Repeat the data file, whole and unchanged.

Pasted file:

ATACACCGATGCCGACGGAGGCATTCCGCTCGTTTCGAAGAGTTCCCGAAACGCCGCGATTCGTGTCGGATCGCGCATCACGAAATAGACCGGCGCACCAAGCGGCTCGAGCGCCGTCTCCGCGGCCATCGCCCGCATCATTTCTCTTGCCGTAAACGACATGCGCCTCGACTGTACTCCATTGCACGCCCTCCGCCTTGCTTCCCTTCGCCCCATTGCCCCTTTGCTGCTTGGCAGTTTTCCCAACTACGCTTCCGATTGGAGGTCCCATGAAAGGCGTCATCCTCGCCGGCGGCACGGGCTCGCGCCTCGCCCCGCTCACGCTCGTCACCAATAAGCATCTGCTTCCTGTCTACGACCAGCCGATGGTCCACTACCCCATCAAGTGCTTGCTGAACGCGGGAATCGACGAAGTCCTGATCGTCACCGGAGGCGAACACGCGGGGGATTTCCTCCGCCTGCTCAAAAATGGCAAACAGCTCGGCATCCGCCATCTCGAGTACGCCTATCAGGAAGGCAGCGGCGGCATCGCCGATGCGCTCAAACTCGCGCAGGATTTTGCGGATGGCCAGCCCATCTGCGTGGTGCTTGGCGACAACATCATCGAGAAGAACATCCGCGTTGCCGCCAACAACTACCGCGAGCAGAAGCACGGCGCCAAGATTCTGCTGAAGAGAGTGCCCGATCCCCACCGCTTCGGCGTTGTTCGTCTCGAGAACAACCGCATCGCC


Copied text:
ATACACCGATGCCGACGGAGGCATTCCGCTCGTTTCGAAGAGTTCCCGAAACGCCGCGATTCGTGTCGGATCGCGCATCACGAAATAGACCGGCGCACCAAGCGGCTCGAGCGCCGTCTCCGCGGCCATCGCCCGCATCATTTCTCTTGCCGTAAACGACATGCGCCTCGACTGTACTCCATTGCACGCCCTCCGCCTTGCTTCCCTTCGCCCCATTGCCCCTTTGCTGCTTGGCAGTTTTCCCAACTACGCTTCCGATTGGAGGTCCCATGAAAGGCGTCATCCTCGCCGGCGGCACGGGCTCGCGCCTCGCCCCGCTCACGCTCGTCACCAATAAGCATCTGCTTCCTGTCTACGACCAGCCGATGGTCCACTACCCCATCAAGTGCTTGCTGAACGCGGGAATCGACGAAGTCCTGATCGTCACCGGAGGCGAACACGCGGGGGATTTCCTCCGCCTGCTCAAAAATGGCAAACAGCTCGGCATCCGCCATCTCGAGTACGCCTATCAGGAAGGCAGCGGCGGCATCGCCGATGCGCTCAAACTCGCGCAGGATTTTGCGGATGGCCAGCCCATCTGCGTGGTGCTTGGCGACAACATCATCGAGAAGAACATCCGCGTTGCCGCCAACAACTACCGCGAGCAGAAGCACGGCGCCAAGATTCTGCTGAAGAGAGTGCCCGATCCCCACCGCTTCGGCGTTGTTCGTCTCGAGAACAACCGCATCGCC